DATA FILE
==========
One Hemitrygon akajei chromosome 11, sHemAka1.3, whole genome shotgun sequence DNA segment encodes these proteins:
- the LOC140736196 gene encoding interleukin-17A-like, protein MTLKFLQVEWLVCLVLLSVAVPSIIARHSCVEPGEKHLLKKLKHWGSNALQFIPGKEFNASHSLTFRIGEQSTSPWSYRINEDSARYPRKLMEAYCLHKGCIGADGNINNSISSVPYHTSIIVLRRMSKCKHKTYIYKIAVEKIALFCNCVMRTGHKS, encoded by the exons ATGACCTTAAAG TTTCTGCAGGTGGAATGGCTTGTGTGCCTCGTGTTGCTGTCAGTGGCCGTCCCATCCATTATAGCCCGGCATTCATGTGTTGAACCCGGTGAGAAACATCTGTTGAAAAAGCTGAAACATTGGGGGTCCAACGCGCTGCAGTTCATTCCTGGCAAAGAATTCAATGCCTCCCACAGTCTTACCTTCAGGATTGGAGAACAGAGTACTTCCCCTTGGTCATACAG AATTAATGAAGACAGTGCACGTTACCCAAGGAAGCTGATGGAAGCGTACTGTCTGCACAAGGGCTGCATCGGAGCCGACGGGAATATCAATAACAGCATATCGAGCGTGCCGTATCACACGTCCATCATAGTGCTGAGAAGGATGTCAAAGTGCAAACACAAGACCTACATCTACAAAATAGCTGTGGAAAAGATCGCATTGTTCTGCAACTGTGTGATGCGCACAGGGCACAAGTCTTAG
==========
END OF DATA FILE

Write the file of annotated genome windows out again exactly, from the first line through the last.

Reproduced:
One Hemitrygon akajei chromosome 11, sHemAka1.3, whole genome shotgun sequence DNA segment encodes these proteins:
- the LOC140736196 gene encoding interleukin-17A-like, protein MTLKFLQVEWLVCLVLLSVAVPSIIARHSCVEPGEKHLLKKLKHWGSNALQFIPGKEFNASHSLTFRIGEQSTSPWSYRINEDSARYPRKLMEAYCLHKGCIGADGNINNSISSVPYHTSIIVLRRMSKCKHKTYIYKIAVEKIALFCNCVMRTGHKS, encoded by the exons ATGACCTTAAAG TTTCTGCAGGTGGAATGGCTTGTGTGCCTCGTGTTGCTGTCAGTGGCCGTCCCATCCATTATAGCCCGGCATTCATGTGTTGAACCCGGTGAGAAACATCTGTTGAAAAAGCTGAAACATTGGGGGTCCAACGCGCTGCAGTTCATTCCTGGCAAAGAATTCAATGCCTCCCACAGTCTTACCTTCAGGATTGGAGAACAGAGTACTTCCCCTTGGTCATACAG AATTAATGAAGACAGTGCACGTTACCCAAGGAAGCTGATGGAAGCGTACTGTCTGCACAAGGGCTGCATCGGAGCCGACGGGAATATCAATAACAGCATATCGAGCGTGCCGTATCACACGTCCATCATAGTGCTGAGAAGGATGTCAAAGTGCAAACACAAGACCTACATCTACAAAATAGCTGTGGAAAAGATCGCATTGTTCTGCAACTGTGTGATGCGCACAGGGCACAAGTCTTAG